Winnebago, IL Stoplight

By Arja Kumar

At 12:01 midnight the three horses were still out
feeding on the cold grass
as if they never felt the almost winter.

The McDonald’s next to the little house with the little shed
was empty
with just a sleepy teenage boy employee
taking an imaginary smoke break through the drive through window,
bare elbows on the shelf, huff then a sigh at the little sliver of moon. A sort of
wolf howl of boredom.
He wished there were chicks to talk to,
but they were all out at some old barn,
dancing and drinking just like they always did
spinnin’ some new yarn
about the meaning behind their last text
or which cowboy they wanted to talk to next.

These were Fry Boy’s Fridays.
Lone, cold, and fluorescent.
The imaginary middle-aged boss
was watching Bladerunner in his back-corner office
and ate some frozen pot pie and beer for his dinner.
He was almost naked except for
the confetti dot boxers.

If nobody ever came out here,
why did they build this place?

Some truckers would stop by the
Road Ranger next to the McDonald’s for coffee, nachos,
one of those rotating hot dogs that roasted for days.
They would sit inside of their trucks, parked in front of the McDonalds,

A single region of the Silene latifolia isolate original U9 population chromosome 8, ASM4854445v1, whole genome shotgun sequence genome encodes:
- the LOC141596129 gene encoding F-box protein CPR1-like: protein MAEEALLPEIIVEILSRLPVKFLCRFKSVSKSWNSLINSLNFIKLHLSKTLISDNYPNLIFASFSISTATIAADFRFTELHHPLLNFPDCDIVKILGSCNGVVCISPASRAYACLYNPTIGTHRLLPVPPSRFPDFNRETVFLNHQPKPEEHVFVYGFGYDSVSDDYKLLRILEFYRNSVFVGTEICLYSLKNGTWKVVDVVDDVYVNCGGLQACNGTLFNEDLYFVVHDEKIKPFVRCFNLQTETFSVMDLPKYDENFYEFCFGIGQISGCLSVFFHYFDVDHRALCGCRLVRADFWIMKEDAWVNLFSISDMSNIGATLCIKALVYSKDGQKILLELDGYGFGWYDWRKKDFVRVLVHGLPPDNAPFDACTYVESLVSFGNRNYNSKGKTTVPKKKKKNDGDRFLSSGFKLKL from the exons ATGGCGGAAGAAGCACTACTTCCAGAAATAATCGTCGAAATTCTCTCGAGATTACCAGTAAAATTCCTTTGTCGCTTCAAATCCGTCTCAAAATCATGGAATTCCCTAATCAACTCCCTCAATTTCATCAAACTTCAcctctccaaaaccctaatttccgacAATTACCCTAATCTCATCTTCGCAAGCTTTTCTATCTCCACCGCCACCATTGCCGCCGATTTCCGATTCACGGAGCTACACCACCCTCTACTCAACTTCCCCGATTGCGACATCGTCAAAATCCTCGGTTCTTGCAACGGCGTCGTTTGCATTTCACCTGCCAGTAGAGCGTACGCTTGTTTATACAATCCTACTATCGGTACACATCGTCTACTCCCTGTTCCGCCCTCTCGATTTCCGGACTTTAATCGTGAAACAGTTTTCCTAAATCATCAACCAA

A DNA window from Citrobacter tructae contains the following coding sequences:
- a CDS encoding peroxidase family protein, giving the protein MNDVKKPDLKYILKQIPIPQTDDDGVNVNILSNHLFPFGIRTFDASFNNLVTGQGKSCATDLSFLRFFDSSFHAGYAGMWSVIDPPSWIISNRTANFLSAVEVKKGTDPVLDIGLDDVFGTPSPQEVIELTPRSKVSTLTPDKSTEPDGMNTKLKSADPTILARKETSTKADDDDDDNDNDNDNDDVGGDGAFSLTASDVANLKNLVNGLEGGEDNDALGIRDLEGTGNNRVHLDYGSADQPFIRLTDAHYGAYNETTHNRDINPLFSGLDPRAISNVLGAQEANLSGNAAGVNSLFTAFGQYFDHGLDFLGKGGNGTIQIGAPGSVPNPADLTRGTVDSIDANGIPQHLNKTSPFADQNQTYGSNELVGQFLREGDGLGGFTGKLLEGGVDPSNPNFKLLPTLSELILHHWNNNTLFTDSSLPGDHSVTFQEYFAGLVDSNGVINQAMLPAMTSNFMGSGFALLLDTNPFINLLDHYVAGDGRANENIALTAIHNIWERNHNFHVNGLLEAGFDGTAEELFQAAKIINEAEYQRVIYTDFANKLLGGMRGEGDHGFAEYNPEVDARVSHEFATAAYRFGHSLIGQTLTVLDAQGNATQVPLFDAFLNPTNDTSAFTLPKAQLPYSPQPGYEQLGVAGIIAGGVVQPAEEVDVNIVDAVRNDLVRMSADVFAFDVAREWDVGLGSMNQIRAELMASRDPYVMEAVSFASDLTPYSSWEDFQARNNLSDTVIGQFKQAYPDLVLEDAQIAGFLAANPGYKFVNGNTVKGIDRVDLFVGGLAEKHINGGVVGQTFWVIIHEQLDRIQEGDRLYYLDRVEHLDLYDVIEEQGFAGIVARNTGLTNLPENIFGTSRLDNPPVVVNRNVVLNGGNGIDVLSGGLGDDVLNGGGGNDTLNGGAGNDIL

eating their late night feed
like the horses,
listening to that nighttime rock and roll or country.
Nothing was better than trucker music,
and sometimes Fry Boy wished he were one of them.

This was not some eighties movie where Fry Boy would
drive to work right after school,
the sun setting pretty and all, him working
and then some hooligans and chicks coming up to the Mickey D’s,
dragging him to a party.
It was not,
as much as he wished it was.

He was alone and
it was boring but ok.
He had a flip phone and no phone numbers.

Arja Kumar is a human, writer, and nineteen-year-old college student from Illinois. Her work has appeared in literary magazines including KAIROS, Sweet Tree Review, Literary Orphans, Blink-Ink, and Bop Dead City. When she is not writing, she likes to cook, paint, and stargaze.

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